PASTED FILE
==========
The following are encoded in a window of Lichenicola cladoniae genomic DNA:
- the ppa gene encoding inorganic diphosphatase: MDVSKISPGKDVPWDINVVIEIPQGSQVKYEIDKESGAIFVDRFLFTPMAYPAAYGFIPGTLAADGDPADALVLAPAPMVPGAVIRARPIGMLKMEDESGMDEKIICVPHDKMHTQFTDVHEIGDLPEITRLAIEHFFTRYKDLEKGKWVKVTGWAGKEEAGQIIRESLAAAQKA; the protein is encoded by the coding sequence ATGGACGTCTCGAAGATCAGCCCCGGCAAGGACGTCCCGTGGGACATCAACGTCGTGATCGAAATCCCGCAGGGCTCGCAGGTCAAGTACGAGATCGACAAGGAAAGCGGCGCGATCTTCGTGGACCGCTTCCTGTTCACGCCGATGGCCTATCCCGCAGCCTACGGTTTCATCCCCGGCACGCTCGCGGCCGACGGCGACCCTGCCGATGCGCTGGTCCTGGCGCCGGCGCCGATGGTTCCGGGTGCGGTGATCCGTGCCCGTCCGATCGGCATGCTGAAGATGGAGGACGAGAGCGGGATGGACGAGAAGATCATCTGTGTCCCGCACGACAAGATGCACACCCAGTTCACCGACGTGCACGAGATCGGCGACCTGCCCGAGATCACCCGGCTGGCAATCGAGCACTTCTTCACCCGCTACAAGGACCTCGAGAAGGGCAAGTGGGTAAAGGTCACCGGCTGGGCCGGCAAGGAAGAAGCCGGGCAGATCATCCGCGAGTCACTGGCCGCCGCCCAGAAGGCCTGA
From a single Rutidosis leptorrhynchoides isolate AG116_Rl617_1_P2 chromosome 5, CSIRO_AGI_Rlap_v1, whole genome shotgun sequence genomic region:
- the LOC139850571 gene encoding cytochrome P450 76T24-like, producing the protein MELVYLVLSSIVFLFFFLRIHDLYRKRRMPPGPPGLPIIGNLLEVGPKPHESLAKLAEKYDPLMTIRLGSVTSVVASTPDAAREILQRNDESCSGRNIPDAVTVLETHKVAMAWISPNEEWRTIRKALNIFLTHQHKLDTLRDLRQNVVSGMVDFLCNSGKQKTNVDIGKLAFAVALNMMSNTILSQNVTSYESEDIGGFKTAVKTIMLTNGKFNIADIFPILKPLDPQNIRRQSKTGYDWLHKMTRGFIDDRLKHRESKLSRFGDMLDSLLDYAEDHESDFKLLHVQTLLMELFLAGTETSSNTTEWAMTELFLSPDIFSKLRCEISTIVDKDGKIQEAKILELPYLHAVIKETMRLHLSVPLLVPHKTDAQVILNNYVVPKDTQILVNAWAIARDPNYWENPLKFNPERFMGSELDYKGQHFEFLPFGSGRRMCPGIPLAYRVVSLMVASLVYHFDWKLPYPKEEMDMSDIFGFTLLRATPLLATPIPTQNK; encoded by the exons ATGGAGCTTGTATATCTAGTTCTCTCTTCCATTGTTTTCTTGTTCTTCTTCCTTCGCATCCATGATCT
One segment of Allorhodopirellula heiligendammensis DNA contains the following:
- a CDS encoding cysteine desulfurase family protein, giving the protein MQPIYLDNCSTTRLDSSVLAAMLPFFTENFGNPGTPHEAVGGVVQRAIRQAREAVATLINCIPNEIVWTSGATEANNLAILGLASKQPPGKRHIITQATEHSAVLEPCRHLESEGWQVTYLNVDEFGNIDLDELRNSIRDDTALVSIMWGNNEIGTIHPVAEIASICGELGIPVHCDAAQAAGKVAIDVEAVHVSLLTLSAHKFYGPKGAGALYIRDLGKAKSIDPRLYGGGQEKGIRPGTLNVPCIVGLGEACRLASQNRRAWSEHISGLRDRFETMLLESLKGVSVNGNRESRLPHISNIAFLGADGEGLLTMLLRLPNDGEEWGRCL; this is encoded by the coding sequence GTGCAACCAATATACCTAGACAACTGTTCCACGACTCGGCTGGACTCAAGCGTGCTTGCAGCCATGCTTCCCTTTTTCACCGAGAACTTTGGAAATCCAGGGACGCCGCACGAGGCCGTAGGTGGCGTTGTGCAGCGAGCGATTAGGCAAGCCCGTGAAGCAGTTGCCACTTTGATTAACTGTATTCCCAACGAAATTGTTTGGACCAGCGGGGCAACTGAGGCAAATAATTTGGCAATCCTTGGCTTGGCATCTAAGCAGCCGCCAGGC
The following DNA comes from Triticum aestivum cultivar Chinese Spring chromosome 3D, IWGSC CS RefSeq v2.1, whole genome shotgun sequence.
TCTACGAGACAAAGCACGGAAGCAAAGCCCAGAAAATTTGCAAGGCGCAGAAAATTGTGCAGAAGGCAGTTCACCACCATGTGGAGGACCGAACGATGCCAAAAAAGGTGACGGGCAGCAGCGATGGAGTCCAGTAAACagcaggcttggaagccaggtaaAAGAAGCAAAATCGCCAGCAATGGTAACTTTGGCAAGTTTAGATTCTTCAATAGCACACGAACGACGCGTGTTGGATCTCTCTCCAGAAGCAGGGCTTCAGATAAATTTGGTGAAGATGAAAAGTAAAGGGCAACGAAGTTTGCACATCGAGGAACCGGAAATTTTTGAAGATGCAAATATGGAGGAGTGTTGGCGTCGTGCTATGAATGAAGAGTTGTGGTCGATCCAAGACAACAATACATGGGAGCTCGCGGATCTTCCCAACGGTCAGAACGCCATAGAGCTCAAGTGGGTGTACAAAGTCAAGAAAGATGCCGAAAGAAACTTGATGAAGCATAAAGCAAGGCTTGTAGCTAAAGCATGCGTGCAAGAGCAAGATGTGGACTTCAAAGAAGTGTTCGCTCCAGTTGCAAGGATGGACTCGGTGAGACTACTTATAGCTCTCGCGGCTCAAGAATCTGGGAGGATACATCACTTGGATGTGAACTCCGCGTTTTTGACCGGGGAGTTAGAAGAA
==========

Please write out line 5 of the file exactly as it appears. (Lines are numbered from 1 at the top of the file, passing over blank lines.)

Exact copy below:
One segment of Allorhodopirellula heiligendammensis DNA contains the following: